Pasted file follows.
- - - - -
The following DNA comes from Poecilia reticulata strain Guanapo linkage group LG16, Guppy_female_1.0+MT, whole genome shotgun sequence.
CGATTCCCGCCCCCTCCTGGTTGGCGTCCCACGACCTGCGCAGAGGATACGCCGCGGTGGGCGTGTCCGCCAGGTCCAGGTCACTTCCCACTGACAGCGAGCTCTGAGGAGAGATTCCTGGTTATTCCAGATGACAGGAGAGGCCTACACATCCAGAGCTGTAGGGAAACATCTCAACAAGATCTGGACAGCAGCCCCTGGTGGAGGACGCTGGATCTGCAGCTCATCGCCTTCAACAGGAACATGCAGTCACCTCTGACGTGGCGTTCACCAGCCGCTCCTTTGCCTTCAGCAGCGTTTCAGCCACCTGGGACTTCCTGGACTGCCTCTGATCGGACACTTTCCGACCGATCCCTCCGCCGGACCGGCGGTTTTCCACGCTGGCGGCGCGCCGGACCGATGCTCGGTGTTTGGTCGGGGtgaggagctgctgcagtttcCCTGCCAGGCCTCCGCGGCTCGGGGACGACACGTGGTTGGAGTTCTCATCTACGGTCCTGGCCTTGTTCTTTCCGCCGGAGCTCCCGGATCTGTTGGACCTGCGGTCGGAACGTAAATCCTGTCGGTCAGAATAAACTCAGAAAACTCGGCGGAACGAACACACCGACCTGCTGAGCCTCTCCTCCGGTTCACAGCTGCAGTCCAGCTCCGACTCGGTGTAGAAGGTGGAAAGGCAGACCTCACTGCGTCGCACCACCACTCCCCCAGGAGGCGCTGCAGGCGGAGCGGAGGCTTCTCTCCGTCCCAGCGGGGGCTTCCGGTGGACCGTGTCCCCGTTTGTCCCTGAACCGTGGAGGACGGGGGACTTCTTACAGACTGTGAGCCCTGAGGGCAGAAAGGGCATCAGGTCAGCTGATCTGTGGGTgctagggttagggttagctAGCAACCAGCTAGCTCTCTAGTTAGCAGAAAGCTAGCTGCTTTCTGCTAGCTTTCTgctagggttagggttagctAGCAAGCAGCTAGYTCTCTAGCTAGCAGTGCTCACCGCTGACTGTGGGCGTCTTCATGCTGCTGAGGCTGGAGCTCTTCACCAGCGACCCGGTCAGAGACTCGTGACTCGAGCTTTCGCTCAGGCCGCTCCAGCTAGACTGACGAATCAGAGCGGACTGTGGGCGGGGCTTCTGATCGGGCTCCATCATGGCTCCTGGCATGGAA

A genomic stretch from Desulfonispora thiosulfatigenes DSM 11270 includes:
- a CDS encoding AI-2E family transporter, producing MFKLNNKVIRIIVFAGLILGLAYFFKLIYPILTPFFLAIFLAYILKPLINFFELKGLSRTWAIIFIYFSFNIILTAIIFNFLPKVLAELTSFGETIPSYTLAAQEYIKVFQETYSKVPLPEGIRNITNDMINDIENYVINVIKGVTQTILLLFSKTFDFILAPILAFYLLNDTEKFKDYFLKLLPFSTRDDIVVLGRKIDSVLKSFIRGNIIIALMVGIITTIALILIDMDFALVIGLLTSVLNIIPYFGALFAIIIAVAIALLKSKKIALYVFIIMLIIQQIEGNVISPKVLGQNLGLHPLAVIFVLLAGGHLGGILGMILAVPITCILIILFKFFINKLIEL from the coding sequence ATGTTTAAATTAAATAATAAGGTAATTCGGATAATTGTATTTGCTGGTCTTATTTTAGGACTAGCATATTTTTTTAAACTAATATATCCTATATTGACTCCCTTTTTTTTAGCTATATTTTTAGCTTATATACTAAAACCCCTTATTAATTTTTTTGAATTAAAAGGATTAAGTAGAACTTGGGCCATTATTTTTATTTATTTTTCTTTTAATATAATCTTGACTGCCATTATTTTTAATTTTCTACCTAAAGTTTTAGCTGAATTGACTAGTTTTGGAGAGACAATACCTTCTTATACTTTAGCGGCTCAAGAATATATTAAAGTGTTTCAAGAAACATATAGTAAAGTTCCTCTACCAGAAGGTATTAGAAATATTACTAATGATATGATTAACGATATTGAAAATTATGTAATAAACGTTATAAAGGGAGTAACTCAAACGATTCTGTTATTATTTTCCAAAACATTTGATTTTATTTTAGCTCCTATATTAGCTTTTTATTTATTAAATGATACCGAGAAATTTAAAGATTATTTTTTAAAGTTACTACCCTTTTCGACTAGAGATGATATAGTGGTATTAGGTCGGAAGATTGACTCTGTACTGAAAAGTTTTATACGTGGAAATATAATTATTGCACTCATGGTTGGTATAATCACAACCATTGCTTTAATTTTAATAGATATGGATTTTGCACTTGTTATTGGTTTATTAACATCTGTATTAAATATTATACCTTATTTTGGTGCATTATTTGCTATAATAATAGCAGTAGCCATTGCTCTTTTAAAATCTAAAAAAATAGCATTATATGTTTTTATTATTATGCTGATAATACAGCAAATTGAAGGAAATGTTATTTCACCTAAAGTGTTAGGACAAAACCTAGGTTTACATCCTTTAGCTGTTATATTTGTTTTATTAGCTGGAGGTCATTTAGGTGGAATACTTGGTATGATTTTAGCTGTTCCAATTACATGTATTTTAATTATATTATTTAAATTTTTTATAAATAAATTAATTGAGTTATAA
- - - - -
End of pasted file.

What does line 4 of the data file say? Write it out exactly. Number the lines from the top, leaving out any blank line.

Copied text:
- a CDS encoding AI-2E family transporter, producing MFKLNNKVIRIIVFAGLILGLAYFFKLIYPILTPFFLAIFLAYILKPLINFFELKGLSRTWAIIFIYFSFNIILTAIIFNFLPKVLAELTSFGETIPSYTLAAQEYIKVFQETYSKVPLPEGIRNITNDMINDIENYVINVIKGVTQTILLLFSKTFDFILAPILAFYLLNDTEKFKDYFLKLLPFSTRDDIVVLGRKIDSVLKSFIRGNIIIALMVGIITTIALILIDMDFALVIGLLTSVLNIIPYFGALFAIIIAVAIALLKSKKIALYVFIIMLIIQQIEGNVISPKVLGQNLGLHPLAVIFVLLAGGHLGGILGMILAVPITCILIILFKFFINKLIEL from the coding sequence ATGTTTAAATTAAATAATAAGGTAATTCGGATAATTGTATTTGCTGGTCTTATTTTAGGACTAGCATATTTTTTTAAACTAATATATCCTATATTGACTCCCTTTTTTTTAGCTATATTTTTAGCTTATATACTAAAACCCCTTATTAATTTTTTTGAATTAAAAGGATTAAGTAGAACTTGGGCCATTATTTTTATTTATTTTTCTTTTAATATAATCTTGACTGCCATTATTTTTAATTTTCTACCTAAAGTTTTAGCTGAATTGACTAGTTTTGGAGAGACAATACCTTCTTATACTTTAGCGGCTCAAGAATATATTAAAGTGTTTCAAGAAACATATAGTAAAGTTCCTCTACCAGAAGGTATTAGAAATATTACTAATGATATGATTAACGATATTGAAAATTATGTAATAAACGTTATAAAGGGAGTAACTCAAACGATTCTGTTATTATTTTCCAAAACATTTGATTTTATTTTAGCTCCTATATTAGCTTTTTATTTATTAAATGATACCGAGAAATTTAAAGATTATTTTTTAAAGTTACTACCCTTTTCGACTAGAGATGATATAGTGGTATTAGGTCGGAAGATTGACTCTGTACTGAAAAGTTTTATACGTGGAAATATAATTATTGCACTCATGGTTGGTATAATCACAACCATTGCTTTAATTTTAATAGATATGGATTTTGCACTTGTTATTGGTTTATTAACATCTGTATTAAATATTATACCTTATTTTGGTGCATTATTTGCTATAATAATAGCAGTAGCCATTGCTCTTTTAAAATCTAAAAAAATAGCATTATATGTTTTTATTATTATGCTGATAATACAGCAAATTGAAGGAAATGTTATTTCACCTAAAGTGTTAGGACAAAACCTAGGTTTACATCCTTTAGCTGTTATATTTGTTTTATTAGCTGGAGGTCATTTAGGTGGAATACTTGGTATGATTTTAGCTGTTCCAATTACATGTATTTTAATTATATTATTTAAATTTTTTATAAATAAATTAATTGAGTTATAA